And women aren’t just protagonists in the Game of Thrones universe, either. There are women like Cersei Lannister, the ice queen everyone loves to hate. Her cool, calculating nature is a wonderful example of the myriad ways a woman can be a mother, sister, wife, and daughter. When we compare Cersei and Cat Stark, for example, the differences are staggering, and that is so refreshing. These women could have easily been relegated to the roles of “doting wife and mother,” but they’re not carbon copies of each other. They are fully realized people, whose personalities, upbringings, and motivations shape their choices and give depth to their characters. Cersei’s character development throughout Season 2 has been an absolute delight to watch. It’s becoming more clear that she’s not simply “the bitch” of the series, but that she cares deeply and fights fiercely for her children and her family. She is cut-throat and vindictive, but not entirely unsympathetic. It may seem ridiculous, getting so excited over the fact that a female character in a popular television show is treated as a multi-dimensional human being, but damn it, it is something worth celebrating.
And speaking of the non-protagonists I love, I want to take a moment to talk about Mirri Maz Duur, the healer witch responsible for the tragedy that befell Daenerys and Khal Drogo. She may have only lasted a few episodes of the first season but what an incredible character. She’s a rare glimpse into the psyche of the conquered peoples, often unnamed and unseen, on whom our heroes step to get to the top. In the show, because we watch the plot unfold through the eyes of Daenerys, Mirri is mostly seen as an ungrateful and treacherous witch, who is rightfully punished with death. But in her last dying words, she forces Dany and the audience to see a second perspective, as Mirri is depicted strikingly similar to a heroic Biblical figure, Judith, who beheaded the enemy general Holofernes to save her people. How often do we get to see such depth in minor characters, and how often are those characters women?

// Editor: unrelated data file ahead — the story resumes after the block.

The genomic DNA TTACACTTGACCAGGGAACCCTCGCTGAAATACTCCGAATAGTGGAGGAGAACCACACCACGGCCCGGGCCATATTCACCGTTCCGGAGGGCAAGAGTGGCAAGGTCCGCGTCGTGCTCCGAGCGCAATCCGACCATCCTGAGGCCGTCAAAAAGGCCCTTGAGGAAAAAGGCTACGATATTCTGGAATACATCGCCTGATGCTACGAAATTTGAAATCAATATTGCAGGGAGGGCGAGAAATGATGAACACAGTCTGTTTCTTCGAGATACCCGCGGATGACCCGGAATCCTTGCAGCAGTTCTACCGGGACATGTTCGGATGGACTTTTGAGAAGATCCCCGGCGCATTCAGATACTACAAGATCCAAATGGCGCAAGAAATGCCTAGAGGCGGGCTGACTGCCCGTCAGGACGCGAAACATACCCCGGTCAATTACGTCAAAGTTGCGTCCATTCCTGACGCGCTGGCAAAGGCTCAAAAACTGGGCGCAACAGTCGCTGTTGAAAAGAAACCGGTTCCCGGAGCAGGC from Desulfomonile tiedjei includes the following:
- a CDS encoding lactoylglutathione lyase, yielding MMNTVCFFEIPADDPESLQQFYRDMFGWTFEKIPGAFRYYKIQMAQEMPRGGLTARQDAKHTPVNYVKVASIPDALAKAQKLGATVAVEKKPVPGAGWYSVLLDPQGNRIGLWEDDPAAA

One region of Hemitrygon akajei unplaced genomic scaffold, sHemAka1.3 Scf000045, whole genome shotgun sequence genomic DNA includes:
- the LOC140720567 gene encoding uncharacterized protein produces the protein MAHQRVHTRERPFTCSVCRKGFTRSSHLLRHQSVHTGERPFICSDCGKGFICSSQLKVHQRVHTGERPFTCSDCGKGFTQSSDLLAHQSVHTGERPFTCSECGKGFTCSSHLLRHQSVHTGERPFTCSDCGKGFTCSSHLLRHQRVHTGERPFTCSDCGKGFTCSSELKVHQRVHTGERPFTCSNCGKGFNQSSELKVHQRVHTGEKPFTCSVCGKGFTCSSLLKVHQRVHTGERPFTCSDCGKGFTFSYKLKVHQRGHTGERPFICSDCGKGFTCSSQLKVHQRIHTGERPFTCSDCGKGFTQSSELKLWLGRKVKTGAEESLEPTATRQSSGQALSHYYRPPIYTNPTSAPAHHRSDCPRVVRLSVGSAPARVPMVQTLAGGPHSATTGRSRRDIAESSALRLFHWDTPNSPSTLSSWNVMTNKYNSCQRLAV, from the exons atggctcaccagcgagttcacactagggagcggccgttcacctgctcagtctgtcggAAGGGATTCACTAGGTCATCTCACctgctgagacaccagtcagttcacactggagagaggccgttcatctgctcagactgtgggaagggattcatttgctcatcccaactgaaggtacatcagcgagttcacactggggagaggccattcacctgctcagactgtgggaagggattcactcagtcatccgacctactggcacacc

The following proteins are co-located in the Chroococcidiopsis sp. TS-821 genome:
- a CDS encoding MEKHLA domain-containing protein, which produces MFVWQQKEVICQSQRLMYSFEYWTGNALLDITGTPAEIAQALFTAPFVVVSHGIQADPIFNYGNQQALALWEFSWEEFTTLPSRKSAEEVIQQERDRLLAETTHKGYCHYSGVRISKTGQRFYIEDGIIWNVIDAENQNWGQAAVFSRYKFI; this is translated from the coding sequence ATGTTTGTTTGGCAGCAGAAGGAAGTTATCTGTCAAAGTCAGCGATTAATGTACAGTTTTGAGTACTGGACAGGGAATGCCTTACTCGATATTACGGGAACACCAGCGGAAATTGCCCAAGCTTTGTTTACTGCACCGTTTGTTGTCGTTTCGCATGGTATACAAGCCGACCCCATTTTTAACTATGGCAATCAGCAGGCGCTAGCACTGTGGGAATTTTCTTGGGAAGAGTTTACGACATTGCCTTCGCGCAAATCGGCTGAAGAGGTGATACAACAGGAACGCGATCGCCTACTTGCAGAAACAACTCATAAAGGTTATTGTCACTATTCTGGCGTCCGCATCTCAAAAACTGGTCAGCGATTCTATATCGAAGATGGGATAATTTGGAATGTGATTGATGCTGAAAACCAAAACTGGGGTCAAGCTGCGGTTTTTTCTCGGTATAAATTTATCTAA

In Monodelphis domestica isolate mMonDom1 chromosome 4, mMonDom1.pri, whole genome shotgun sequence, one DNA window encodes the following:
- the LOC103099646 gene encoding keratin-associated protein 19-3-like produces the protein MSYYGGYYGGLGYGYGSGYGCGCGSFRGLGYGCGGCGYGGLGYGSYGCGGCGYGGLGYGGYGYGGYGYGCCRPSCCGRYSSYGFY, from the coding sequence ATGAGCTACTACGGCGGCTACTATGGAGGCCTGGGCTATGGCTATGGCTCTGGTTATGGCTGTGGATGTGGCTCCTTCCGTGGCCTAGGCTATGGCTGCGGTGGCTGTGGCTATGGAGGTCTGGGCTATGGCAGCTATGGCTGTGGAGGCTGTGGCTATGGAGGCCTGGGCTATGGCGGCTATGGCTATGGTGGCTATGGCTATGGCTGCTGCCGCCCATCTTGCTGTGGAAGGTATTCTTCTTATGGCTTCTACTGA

It’s so critical that we have characters like Mirri and, in a similar vein this season, the wildling Ygritte, who provide a perspective different to the typical tale of good and evil. We need their fearless, fierce, perhaps-not-altogether-trustworthy ways, because their existence expands the definition of what women in fiction can be. Brienne of Tarth is another new character whose appearance, personality, and attitude have set her apart from many other female fantasy characters. In the season finale this week, she once again displayed her capacity for physical strength, quick thinking, and compassion. She is a woman who stands for other women, and can easily hold her own against the men who constantly underestimate her.
The series offers us many other complex and fascinating female characters: Margaery Tyrell, ambitious and adaptable; Melisandre, mysterious, quiet, and dangerous; Roz, blatantly sexual, bold, and unashamed. We need these characters because they are all simply people. Their genders do not inherently dictate aspects of their personalities, and none of them are defined by traditionally “feminine” traits such as physical weakness, sentimentality, or demureness. Unlike so many female characters in the fantasy genre and on television in general, the women in Game of Thrones are allowed to be just as ruthless, cunning, and yes, unlikeable as their male counterparts. They’re not just the Madonnas and the Whores, but everything in between and so much more.
Now, if only we could get some more women of color in the mix, I would practically faint from joy.